LITTLE ROCK, Ark. (KTHV) -- As opioid abuse grows across the country and here in Arkansas, the Pulaski County Sheriff's Department is joining other agencies nationwide to save lives.
Drug overdose is the leading cause of injury and death in the United States. Pulaski County Deputies are now trained on how to administer a drug, Narcan, to stop that. In one month, they have already saved two lives.
“It’s been a rash of deaths and overdoses nationally and some locally,” said Lt. Cody Burk.
According to the Pulaski County Sheriff's Office Arkansas has the 25th highest drug overdose mortality rate in the U.S.
“Can be things like prescription drugs and can also be heroin and oxycodone,” he said.
Narcan, also known as Naloxone, is a drug used to reverse the effects of opioid abuse.
“They're not going to be responsive. They're going to be limp on the floor or in a chair,” said Burk describing what officers can expect when they arrive to a suspected overdose situation.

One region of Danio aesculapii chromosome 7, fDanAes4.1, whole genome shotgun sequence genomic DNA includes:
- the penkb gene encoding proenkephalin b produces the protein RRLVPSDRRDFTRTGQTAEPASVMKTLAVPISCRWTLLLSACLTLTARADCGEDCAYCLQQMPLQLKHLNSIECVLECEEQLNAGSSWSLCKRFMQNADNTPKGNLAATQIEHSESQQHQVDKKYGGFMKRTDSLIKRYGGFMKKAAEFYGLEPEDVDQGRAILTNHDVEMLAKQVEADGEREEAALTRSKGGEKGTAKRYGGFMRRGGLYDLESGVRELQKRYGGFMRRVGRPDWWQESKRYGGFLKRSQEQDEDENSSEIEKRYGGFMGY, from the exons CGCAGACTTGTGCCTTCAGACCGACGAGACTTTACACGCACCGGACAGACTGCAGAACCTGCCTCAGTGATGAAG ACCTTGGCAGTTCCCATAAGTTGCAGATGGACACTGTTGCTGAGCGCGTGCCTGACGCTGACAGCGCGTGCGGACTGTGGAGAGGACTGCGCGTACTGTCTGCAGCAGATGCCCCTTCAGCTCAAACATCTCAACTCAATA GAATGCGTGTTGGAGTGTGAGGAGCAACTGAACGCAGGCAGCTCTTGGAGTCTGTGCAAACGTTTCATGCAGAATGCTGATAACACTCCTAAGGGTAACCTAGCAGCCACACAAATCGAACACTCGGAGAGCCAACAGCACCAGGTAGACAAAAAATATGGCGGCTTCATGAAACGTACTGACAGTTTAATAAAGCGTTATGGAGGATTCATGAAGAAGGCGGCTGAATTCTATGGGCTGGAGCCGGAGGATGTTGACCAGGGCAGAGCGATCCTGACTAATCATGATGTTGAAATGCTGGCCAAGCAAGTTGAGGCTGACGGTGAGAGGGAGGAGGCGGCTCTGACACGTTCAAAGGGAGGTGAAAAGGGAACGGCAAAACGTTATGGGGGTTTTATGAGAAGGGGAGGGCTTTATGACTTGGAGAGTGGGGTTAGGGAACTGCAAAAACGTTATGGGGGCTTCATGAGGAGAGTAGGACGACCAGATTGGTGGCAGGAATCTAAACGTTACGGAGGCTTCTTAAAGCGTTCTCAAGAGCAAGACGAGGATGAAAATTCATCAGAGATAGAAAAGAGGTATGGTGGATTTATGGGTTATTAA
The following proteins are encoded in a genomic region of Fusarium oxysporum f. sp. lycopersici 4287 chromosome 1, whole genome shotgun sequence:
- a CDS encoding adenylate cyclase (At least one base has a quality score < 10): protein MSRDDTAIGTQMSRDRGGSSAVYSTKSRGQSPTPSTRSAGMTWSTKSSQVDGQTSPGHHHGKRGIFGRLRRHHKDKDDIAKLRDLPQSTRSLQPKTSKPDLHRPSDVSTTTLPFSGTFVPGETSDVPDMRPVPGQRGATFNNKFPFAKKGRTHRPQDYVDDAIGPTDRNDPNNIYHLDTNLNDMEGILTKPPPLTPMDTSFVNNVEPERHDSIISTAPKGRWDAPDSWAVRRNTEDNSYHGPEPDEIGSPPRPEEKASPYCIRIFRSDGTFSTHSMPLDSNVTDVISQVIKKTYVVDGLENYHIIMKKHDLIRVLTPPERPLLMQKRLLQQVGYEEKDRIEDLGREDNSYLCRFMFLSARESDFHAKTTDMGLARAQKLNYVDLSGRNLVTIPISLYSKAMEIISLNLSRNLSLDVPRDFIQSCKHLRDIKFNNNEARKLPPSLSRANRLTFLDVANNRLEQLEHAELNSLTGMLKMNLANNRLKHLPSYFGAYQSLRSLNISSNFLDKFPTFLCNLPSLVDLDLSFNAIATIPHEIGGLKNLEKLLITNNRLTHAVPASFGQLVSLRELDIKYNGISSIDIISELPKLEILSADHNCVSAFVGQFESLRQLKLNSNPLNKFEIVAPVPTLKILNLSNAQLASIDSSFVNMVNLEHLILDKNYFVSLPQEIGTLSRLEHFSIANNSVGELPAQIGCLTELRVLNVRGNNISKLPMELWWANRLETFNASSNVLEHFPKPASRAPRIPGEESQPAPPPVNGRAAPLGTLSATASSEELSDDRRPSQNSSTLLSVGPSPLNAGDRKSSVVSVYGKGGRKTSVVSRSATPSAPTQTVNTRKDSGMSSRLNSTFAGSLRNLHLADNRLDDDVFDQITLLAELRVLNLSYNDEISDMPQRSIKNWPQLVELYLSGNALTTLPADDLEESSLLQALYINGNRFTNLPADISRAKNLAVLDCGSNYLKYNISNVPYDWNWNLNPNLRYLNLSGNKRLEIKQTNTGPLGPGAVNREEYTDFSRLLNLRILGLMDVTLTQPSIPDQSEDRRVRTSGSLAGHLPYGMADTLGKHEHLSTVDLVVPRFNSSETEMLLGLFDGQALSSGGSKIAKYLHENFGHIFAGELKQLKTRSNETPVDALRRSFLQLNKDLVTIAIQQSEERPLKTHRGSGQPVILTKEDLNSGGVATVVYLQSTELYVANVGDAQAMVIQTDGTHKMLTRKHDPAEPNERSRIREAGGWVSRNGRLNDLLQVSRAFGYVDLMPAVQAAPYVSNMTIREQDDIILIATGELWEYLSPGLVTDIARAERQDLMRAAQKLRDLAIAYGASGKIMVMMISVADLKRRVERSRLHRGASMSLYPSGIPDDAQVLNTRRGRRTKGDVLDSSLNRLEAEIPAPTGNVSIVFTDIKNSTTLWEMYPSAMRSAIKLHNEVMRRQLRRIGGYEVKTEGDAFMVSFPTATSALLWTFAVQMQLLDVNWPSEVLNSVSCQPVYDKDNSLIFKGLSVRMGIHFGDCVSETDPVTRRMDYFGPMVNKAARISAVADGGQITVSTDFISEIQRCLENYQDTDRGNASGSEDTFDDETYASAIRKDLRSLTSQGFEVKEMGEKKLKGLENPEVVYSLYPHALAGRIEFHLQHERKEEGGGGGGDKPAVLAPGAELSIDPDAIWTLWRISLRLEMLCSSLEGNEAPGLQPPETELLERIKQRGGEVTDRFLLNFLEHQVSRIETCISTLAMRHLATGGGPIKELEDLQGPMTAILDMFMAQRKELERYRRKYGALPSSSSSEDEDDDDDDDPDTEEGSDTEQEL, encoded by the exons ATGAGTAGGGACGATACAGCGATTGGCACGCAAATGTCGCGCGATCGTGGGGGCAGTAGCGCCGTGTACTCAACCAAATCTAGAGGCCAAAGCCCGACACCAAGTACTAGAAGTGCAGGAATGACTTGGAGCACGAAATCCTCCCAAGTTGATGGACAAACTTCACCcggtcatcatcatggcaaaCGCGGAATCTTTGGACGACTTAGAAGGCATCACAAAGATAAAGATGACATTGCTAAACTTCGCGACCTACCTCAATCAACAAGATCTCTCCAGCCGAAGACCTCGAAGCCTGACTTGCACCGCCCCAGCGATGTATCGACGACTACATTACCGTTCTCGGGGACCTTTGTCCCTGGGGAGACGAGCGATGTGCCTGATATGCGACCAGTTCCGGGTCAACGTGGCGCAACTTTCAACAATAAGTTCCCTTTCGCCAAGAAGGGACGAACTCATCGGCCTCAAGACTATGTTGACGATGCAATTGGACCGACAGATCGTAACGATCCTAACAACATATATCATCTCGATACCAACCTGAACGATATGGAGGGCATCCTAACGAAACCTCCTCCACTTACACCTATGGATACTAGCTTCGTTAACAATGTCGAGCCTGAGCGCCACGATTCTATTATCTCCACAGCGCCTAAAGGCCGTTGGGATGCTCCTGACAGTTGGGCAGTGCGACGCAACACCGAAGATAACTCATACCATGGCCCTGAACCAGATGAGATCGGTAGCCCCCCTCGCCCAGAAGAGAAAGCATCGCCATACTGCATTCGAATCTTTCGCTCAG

He said back in January the department experienced an incident where a couple was found overdosed on heroin with a child in the back seat.
“If they (opioids) are abused or overdosed, they'll cause a person to pass out. Their breathing may come to a stop and their eyes may be pinpointed. We've taught our deputies to recognize those symptoms,” Burk said.
They didn't need Narcan then, but wanted to make sure they had it for the future. Police said one person tried to commit suicide by ingesting fentanyl and another was found unresponsive in the backseat of a patrol unit, both this this month.
“It’s kind of like a syringe without the needle on it. You insert it in the nose and spray it, like a flu vaccination,” added Burk.
Benton Police were the first officers trained on how to administer Narcan in overdose situations. It's recommended that only health care professionals, first responders, and law enforcement officers dispense the drug.